A census refers a count (or dataset) that includes observations about all entities that a data analyst is interested in. For example, if I had a complete log of every time one of my students opened a file on Moodle — and I do, thanks to our digital enclosures — then I would have a *census* of those data. Every possible interaction with that file has been logged, so any general observations I make from those data would be applicable to all of my students.

In an ideal world, data analysts would always have access to a census of the data they are interested in. Unfortunately, this is often not the case as researchers tend to lack the resources necessary to gather information from the entire population they are interested in. For example, it costs more than $10 billion dollars for the United States to conduct its decennial census of all people living in the United States. That is way more than any group of researchers (or data journalists) could possibly afford if they wanted to conduct a poll of attitudes toward the President of the United States.

To overcome that practical challenge, analysts often draw on a *sample* of the population. A sample simply refers to a relatively small slice of the population the analyst is interested in learning about. The analyst would then gather information from those entities (e.g., people) and project the results of their analysis to the entire population. This act of projection is called “inference” or “generalization.”

Whether a dataset includes a census or a sample of the population (e.g., people, schools, golden doodles) the data set has collected data about is one of that dataset’s most important features. That’s because if the dataset is based on a sample that is too small or biased in some way, the data captured within it may not accurately represent the phenomena that dataset purports to capture.

For example, if I only had those Moodle data about my few Honors students, then that might give me a fairly inaccurate sense for when, and how often, all of my students interacted with that file. Alternatively, if those data only captured interactions between 9 a.m. and 5 p.m., then that might not give me an accurate sense of the interactions over the course of the entire day. Put another way, these two different slices of the data have certain biases that impact my ability to generalize them to the broader population.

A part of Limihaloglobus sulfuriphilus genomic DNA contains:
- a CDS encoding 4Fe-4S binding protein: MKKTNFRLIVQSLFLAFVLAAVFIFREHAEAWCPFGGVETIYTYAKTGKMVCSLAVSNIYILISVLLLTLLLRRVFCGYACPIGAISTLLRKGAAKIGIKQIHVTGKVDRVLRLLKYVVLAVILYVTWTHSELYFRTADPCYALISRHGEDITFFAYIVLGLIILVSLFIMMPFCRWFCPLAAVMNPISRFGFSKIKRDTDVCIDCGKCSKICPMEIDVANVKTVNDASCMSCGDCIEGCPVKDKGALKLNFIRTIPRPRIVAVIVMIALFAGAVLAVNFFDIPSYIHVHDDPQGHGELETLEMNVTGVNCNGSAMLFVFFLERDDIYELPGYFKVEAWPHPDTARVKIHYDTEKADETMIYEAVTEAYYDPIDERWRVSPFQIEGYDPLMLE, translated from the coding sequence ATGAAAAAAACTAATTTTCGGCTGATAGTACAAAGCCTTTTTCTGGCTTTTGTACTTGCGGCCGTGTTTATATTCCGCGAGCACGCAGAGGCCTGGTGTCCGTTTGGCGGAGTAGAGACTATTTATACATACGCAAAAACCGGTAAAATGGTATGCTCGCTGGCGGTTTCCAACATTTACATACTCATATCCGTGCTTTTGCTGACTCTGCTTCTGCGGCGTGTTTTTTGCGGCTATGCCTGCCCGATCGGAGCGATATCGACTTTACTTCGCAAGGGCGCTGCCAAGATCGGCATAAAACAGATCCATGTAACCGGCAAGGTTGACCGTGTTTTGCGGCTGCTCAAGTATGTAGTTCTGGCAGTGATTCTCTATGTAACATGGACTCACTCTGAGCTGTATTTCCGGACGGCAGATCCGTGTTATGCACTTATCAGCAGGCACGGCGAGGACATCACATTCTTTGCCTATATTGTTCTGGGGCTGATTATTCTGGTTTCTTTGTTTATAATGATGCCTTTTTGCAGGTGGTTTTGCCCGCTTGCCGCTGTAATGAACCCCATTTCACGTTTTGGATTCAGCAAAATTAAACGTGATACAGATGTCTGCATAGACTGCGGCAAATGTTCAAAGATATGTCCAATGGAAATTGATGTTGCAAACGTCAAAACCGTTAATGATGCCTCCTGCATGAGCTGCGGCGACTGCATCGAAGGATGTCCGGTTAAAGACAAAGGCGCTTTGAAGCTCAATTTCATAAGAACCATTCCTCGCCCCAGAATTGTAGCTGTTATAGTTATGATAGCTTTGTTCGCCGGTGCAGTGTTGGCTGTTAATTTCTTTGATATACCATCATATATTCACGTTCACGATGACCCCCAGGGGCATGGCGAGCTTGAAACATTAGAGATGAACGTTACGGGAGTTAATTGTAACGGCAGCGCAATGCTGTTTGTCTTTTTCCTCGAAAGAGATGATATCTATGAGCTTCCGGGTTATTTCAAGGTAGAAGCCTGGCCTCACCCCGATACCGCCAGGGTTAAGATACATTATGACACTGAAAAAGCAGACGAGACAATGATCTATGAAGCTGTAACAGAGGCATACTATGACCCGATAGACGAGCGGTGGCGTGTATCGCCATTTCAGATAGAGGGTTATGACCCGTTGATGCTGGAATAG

There are two main types of sampling strategies that data journalists should be aware of: probability sampling strategies and non-probability sampling strategies.

Probability sampling involves some process or procedure that ensures that the different constituents of the population you are interested in *have equal probabilities of being chosen*. In contrast, non-probability sampling *does not* ensure equal probability of selection.

Let’s start with some examples of non-probability sampling. These include *convenience samples*, *snowball samples*, *purposive samples*, and *quota samples*.

With a *convenience sample*, members of the population are selected based on the ease of access. For example, to learn about college students at UMass, I may draw on information from students in my class because they are accessible to me — not because they are representative of all undergraduate students at UMass. The obvious limitation here is that this convenience sample likely has some biases (including their high likelihood of being Journalism majors).

With a *snowball sample*, members of the population are selected through referrals from another person. For example, HIV-positive males may refer other HIV-positive males they know, which over time come to comprise the sample. The obvious limitation here is that people tend to know (and feel comfortable referring) people who are like them, which introduces some biases (e.g., similarity in attitudes).